The Des Moines City Council signed off Thursday evening (Dec. 16, 2021) on a 5 percent raise for City Manager Michael Matthias, bringing his base salary up to $235,824 from the current $224,592.
The council’s 5-2 vote came after an “overwhelmingly positive” performance review conducted by the council Dec. 9 and informed by written evaluations completed by each councilmember, with the exception of Councilmember Anthony Martinelli.
During Thursday’s meeting, outgoing Mayor Matt Pina cited several of Matthias’ accomplishments as city manager while Deputy Mayor Matt Mahoney stressed the value of Matthias’ institutional knowledge.
Matthias served as assistant city manager for two years prior to being hired as city manager in October 2016 at a base salary of $153,900. Matthias did not receive a salary increase last year in light of the financial challenges created by the COVID-19 pandemic.
“When you get somebody with a tenure like Michael has had for the last several years, you also are paying for relationships,” Mahoney said. “Michael has strong relationships with many other entities as far as governmental, investors, developers as well as several people in the community, and that is invaluable. It’s worth something that you can’t put a price on.”
Councilmember Traci Buxton said she spoke with Sound Cities Association Executive Director Deanna Dawson prior to Thursday’s meeting.
“Deanna said if you’ve got a good city manager right now, it is hard to find one and if you like him, do everything you can to keep him,” Buxton said.
Martinelli, who voted against the raise, said that increasing Matthias’ salary is “absurd” and requested that the vote be delayed until January once newly elected councilmembers Harry Steinmetz and Gene Achziger take their seats, suggesting that they likely would not vote in favor of a raise.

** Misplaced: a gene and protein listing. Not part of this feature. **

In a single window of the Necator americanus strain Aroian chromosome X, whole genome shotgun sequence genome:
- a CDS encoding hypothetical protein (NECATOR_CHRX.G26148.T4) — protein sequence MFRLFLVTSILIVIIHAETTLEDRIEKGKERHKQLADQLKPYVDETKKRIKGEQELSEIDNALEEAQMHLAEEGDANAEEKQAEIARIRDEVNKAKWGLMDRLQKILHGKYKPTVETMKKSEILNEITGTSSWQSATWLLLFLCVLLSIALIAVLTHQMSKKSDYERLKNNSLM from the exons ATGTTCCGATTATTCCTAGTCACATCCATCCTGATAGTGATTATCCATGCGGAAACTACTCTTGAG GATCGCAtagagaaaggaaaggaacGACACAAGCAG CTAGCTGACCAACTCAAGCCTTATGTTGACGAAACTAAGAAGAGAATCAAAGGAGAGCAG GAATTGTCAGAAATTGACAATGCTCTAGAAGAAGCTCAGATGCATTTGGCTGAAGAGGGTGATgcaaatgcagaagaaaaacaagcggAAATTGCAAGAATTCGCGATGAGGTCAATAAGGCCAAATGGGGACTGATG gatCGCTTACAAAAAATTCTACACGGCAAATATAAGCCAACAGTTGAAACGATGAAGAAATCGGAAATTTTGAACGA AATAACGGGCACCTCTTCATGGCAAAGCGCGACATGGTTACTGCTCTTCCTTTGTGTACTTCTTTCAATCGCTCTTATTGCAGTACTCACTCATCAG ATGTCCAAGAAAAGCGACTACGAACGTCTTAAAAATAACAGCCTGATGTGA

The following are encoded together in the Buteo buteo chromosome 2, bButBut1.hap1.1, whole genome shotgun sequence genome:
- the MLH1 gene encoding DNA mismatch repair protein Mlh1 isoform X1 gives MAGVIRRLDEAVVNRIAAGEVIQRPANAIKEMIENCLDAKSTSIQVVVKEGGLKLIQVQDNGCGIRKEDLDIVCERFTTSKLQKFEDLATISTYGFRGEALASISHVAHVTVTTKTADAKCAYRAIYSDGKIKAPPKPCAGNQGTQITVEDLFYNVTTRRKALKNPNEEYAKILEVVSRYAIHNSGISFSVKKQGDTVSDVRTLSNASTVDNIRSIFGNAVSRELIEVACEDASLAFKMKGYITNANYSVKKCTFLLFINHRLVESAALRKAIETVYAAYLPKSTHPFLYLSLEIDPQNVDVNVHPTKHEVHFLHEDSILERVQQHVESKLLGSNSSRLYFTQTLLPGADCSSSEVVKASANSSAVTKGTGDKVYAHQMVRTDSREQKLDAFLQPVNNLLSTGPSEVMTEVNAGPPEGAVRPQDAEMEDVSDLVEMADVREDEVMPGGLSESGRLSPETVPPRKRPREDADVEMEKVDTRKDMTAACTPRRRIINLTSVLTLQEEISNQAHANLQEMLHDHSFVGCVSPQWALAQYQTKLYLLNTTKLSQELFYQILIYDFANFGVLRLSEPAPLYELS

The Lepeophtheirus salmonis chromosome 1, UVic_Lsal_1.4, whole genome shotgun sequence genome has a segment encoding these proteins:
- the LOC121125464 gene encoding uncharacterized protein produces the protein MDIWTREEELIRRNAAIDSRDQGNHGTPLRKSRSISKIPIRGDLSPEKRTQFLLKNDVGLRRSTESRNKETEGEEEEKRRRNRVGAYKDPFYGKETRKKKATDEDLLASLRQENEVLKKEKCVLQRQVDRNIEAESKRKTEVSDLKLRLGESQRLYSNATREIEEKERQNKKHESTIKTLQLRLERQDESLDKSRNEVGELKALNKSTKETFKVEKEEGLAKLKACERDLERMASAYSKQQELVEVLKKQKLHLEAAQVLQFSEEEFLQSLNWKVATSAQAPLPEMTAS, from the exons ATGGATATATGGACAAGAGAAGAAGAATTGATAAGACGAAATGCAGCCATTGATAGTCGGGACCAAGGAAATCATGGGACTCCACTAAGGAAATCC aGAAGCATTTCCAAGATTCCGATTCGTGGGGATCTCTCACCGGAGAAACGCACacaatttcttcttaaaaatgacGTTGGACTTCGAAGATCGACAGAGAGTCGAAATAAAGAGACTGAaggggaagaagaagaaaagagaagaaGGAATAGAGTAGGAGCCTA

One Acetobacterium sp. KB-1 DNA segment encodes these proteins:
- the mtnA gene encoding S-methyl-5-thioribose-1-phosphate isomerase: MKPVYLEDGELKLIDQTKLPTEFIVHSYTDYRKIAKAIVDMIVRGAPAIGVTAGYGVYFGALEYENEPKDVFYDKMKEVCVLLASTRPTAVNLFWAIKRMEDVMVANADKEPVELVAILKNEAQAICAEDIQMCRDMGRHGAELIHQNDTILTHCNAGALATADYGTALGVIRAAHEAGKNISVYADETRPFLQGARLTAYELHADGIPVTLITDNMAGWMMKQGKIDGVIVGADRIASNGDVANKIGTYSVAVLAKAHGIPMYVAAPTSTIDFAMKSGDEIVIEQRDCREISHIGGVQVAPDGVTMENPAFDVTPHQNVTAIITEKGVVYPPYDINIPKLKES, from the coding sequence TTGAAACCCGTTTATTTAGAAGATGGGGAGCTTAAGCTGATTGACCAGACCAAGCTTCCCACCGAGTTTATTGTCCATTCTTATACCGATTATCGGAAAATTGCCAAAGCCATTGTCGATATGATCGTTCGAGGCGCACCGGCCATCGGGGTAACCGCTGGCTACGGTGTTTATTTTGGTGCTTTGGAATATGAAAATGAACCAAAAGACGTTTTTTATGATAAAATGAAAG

“We do not need to give someone whose making a quarter of a million dollars a larger salary when he is making more than the entire human services budget of our city,” Martinelli said, suggesting that the money for Matthias’ raise be redirected to the city’s human services budget to “help some nonprofit organizations, help the citizens of the city.”
Outgoing Councilmember Luisa Bangs criticized Martinelli for not participating in the performance review process, saying “I take what you say as nothing.
“Regardless of your reason for not providing input, I just find it very odd that you would even comment and then suggest we delay it,” Bangs said.
Councilmember JC Harris, who also voted against the raise, said the council is currently incapable of determining Matthias’ true value to the city.
“The council does not have the information it needs to provide a rational evaluation of where we’re at and how well we could or should be doing,” said Harris, who expounded on his views in a Dec. 13 blog post. “I feel like the city should be doing better.”
CORRECTION: This story has been updated to remove a councilmember’s factually inaccurate statements made during the Dec. 16 Des Moines City Council meeting.